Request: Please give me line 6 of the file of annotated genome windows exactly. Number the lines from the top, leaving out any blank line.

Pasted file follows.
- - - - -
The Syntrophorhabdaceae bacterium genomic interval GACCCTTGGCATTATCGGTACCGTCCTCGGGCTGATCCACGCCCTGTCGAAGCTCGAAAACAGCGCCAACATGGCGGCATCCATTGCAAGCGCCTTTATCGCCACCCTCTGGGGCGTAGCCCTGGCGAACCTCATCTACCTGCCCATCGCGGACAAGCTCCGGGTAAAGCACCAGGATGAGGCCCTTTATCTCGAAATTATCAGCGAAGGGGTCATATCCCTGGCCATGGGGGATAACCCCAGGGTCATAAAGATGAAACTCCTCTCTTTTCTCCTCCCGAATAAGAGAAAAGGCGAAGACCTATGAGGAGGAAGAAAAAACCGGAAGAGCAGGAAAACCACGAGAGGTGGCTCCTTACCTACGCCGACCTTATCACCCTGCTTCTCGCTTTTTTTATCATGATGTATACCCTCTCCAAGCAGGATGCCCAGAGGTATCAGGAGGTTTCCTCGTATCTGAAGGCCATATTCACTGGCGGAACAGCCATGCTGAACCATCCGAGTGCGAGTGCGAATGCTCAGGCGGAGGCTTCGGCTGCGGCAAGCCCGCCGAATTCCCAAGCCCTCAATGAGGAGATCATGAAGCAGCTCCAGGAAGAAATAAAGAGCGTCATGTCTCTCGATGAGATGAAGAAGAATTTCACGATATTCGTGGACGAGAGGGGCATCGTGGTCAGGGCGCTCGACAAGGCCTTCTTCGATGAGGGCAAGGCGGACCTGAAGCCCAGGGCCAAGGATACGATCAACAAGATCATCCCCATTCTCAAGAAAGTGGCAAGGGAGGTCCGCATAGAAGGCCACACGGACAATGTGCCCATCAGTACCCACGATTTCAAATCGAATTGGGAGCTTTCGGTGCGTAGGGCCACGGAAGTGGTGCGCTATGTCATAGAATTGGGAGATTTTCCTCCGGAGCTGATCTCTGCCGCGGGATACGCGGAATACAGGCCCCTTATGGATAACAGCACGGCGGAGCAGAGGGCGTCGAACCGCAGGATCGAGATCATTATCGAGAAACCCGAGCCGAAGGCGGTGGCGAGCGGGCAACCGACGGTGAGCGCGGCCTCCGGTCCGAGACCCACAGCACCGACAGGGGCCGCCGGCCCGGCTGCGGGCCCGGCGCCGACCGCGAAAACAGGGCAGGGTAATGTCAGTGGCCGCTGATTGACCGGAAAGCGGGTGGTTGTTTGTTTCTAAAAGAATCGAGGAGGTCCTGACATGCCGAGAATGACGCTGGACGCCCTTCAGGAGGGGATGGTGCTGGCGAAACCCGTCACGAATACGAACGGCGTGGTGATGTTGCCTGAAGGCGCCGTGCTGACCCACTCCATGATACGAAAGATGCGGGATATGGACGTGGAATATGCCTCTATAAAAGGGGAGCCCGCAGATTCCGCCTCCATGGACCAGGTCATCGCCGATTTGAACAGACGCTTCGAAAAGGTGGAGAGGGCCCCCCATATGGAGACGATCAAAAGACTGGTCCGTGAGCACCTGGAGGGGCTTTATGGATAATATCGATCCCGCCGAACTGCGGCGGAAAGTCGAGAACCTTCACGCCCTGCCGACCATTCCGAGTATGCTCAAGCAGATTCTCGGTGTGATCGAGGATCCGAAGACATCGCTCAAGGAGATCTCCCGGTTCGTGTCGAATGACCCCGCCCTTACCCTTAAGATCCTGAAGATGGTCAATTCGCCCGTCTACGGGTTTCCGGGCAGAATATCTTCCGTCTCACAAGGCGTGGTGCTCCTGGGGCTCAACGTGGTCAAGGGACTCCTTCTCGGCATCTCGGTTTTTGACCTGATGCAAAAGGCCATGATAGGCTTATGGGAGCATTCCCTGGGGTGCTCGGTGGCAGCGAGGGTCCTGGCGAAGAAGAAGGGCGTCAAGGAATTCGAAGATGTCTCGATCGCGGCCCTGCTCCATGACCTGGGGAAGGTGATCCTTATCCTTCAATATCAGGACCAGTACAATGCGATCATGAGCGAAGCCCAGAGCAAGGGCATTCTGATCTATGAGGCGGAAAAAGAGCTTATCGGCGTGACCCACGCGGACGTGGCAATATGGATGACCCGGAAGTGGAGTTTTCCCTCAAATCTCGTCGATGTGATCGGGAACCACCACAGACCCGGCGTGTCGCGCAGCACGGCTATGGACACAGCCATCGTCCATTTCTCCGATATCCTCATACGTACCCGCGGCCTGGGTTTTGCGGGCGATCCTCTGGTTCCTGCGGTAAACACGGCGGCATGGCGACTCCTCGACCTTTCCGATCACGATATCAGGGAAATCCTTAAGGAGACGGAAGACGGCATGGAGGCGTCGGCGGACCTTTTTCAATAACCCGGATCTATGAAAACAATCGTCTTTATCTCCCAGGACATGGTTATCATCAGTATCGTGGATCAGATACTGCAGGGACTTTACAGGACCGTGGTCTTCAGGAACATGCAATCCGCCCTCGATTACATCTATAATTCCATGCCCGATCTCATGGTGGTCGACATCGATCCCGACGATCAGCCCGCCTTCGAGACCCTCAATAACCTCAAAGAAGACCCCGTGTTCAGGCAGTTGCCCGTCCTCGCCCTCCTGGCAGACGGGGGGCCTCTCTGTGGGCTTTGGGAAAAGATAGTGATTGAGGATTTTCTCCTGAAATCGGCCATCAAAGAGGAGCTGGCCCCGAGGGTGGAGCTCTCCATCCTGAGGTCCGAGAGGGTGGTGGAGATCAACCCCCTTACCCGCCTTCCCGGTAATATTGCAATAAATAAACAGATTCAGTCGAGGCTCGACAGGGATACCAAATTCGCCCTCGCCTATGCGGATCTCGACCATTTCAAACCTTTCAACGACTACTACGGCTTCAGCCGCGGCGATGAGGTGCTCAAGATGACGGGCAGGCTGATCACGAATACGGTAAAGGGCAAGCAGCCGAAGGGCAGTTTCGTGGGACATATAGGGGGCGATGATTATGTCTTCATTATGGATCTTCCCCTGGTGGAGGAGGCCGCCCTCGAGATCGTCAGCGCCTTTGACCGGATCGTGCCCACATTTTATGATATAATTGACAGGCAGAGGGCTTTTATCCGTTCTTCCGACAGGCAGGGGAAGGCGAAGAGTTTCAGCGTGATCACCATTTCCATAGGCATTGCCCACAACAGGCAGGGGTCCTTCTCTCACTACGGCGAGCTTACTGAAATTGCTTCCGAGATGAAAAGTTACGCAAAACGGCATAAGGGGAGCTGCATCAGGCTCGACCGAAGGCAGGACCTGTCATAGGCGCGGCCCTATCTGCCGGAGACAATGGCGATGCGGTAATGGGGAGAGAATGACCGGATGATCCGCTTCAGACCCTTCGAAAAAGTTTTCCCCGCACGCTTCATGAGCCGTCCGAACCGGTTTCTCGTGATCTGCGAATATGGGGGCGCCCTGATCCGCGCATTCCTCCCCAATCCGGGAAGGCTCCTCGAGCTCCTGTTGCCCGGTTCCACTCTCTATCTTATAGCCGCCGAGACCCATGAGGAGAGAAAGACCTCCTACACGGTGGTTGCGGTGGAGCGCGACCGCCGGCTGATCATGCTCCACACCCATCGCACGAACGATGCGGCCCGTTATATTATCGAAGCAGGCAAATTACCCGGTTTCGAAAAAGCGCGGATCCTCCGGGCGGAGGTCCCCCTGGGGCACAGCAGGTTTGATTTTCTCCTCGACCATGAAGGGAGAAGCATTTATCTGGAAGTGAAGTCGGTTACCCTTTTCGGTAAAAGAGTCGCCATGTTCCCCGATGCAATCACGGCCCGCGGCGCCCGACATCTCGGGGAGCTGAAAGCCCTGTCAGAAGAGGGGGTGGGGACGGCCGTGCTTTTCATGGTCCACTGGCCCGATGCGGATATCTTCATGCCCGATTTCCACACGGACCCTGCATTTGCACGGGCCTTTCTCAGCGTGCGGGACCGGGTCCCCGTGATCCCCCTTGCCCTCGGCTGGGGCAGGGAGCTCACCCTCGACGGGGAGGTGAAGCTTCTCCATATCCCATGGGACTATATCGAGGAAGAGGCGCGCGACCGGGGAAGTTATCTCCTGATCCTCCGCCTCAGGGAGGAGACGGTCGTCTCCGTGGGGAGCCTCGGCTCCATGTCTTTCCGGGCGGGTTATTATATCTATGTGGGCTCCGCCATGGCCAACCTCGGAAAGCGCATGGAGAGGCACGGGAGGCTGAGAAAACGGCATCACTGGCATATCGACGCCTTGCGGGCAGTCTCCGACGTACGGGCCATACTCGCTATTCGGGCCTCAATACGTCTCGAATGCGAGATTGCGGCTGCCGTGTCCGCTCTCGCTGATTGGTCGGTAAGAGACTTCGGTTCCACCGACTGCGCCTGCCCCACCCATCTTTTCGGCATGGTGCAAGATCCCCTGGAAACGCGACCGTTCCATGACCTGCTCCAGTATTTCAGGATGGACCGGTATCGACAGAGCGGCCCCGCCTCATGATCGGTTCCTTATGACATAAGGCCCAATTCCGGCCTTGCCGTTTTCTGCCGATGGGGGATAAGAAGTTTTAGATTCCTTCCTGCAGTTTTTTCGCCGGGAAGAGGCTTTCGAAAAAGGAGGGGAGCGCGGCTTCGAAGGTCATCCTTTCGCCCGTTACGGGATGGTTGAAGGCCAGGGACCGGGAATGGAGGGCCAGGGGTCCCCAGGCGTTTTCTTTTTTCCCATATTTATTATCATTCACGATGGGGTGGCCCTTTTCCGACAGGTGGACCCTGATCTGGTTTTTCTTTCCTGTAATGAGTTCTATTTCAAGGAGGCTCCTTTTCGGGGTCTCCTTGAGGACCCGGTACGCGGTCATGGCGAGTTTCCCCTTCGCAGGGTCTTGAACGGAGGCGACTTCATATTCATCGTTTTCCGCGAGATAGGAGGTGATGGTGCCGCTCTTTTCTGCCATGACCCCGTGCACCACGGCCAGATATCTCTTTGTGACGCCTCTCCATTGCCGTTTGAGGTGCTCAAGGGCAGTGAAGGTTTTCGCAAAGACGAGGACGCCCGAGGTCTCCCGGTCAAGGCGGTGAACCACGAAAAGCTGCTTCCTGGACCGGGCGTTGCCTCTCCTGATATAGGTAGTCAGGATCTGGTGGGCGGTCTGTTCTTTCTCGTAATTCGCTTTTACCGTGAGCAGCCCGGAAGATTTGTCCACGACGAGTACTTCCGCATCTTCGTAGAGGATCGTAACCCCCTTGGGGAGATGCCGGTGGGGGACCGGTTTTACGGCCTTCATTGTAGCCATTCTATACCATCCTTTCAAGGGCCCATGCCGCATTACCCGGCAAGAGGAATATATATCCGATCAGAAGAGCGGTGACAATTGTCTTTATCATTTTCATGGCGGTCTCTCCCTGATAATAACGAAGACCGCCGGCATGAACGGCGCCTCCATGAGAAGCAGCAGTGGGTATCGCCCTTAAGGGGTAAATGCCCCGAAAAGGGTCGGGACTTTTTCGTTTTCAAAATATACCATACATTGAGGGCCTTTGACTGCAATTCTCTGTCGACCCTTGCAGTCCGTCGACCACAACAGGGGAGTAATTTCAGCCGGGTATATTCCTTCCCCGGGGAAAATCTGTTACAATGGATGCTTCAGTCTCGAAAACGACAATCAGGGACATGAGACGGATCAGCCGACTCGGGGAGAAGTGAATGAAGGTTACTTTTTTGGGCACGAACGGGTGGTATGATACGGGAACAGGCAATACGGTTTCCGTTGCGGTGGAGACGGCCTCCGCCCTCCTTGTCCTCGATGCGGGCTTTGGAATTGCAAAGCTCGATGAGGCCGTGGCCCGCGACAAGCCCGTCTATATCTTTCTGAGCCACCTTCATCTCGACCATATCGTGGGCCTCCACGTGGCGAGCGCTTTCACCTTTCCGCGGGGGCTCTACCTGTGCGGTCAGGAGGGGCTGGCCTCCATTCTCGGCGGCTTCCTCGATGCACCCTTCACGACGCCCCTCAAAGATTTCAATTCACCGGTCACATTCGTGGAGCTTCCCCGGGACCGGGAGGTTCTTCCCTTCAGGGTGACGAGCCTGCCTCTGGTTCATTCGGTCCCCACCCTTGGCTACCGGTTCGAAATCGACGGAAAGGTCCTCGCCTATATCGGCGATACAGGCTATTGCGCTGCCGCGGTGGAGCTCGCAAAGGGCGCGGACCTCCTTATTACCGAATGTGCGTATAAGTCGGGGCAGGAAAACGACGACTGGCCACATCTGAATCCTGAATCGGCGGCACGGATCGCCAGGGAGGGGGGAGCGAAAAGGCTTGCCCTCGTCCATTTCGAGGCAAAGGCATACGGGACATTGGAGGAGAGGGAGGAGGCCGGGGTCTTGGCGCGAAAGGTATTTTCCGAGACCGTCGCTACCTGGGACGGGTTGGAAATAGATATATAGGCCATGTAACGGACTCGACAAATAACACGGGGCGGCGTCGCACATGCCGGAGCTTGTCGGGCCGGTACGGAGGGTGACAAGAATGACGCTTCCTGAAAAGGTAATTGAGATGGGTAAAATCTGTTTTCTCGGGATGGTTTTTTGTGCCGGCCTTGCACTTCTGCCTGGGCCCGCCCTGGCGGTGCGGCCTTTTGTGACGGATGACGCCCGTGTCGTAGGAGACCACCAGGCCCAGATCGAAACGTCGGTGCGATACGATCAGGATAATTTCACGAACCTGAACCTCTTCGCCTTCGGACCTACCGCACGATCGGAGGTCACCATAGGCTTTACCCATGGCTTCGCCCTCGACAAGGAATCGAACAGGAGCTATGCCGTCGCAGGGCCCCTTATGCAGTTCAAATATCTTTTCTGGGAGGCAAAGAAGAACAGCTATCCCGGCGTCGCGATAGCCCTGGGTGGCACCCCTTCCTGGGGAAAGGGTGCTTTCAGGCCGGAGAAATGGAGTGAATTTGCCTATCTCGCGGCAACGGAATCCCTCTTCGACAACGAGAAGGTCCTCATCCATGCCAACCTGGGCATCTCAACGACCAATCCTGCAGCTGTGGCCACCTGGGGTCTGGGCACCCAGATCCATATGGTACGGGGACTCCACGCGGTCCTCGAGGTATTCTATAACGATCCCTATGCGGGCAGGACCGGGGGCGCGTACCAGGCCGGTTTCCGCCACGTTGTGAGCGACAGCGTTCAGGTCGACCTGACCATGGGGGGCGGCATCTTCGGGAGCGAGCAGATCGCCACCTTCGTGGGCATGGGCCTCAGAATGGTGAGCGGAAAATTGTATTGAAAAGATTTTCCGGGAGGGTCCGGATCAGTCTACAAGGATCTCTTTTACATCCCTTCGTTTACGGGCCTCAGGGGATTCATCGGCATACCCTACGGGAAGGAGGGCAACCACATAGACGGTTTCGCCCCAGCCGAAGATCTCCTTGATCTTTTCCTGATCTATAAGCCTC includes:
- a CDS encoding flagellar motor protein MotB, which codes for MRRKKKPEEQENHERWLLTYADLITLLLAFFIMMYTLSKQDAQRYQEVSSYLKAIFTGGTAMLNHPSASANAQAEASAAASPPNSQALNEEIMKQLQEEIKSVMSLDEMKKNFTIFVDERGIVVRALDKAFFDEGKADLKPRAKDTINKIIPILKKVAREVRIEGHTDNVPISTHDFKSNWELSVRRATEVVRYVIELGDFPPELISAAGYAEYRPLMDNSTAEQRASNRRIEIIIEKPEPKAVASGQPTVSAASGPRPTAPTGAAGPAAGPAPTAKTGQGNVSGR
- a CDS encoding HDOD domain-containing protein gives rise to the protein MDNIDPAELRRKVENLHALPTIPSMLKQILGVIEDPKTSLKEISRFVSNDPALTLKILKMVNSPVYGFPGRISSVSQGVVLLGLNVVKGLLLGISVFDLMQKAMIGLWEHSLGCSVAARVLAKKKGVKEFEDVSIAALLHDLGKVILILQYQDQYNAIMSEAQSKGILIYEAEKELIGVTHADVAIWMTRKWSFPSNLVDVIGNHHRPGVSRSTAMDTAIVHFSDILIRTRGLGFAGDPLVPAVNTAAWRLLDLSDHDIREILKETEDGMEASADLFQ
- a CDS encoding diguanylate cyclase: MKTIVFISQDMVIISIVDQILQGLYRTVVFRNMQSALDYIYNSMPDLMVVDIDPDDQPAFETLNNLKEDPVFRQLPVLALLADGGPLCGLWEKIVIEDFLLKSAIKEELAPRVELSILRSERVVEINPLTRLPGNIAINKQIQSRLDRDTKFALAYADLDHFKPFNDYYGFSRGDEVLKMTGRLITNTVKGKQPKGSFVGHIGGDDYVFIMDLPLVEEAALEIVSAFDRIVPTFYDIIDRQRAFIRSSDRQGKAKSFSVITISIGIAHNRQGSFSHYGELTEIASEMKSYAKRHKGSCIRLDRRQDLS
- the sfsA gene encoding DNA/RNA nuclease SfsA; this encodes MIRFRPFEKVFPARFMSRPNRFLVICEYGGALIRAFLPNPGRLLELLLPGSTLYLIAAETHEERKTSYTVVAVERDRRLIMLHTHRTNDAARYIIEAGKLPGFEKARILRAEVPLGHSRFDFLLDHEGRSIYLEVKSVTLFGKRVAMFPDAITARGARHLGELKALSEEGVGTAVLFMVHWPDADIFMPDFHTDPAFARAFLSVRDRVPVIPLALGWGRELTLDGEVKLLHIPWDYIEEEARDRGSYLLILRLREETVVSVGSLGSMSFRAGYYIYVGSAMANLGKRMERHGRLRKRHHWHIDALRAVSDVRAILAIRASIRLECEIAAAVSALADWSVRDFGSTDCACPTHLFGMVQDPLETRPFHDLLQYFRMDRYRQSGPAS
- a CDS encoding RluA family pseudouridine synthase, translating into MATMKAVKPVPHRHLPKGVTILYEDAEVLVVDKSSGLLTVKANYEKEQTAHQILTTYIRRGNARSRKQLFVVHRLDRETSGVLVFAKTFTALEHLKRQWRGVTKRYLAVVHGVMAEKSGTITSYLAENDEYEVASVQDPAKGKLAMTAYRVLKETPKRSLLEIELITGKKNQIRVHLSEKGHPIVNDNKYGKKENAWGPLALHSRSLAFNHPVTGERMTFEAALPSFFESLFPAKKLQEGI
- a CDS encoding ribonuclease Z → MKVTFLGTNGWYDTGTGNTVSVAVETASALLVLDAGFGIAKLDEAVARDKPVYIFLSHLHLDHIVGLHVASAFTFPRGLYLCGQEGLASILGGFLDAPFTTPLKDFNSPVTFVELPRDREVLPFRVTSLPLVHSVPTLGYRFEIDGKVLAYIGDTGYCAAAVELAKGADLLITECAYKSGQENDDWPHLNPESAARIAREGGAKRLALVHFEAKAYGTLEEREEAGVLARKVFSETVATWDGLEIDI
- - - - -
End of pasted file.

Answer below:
- a CDS encoding RluA family pseudouridine synthase, translating into MATMKAVKPVPHRHLPKGVTILYEDAEVLVVDKSSGLLTVKANYEKEQTAHQILTTYIRRGNARSRKQLFVVHRLDRETSGVLVFAKTFTALEHLKRQWRGVTKRYLAVVHGVMAEKSGTITSYLAENDEYEVASVQDPAKGKLAMTAYRVLKETPKRSLLEIELITGKKNQIRVHLSEKGHPIVNDNKYGKKENAWGPLALHSRSLAFNHPVTGERMTFEAALPSFFESLFPAKKLQEGI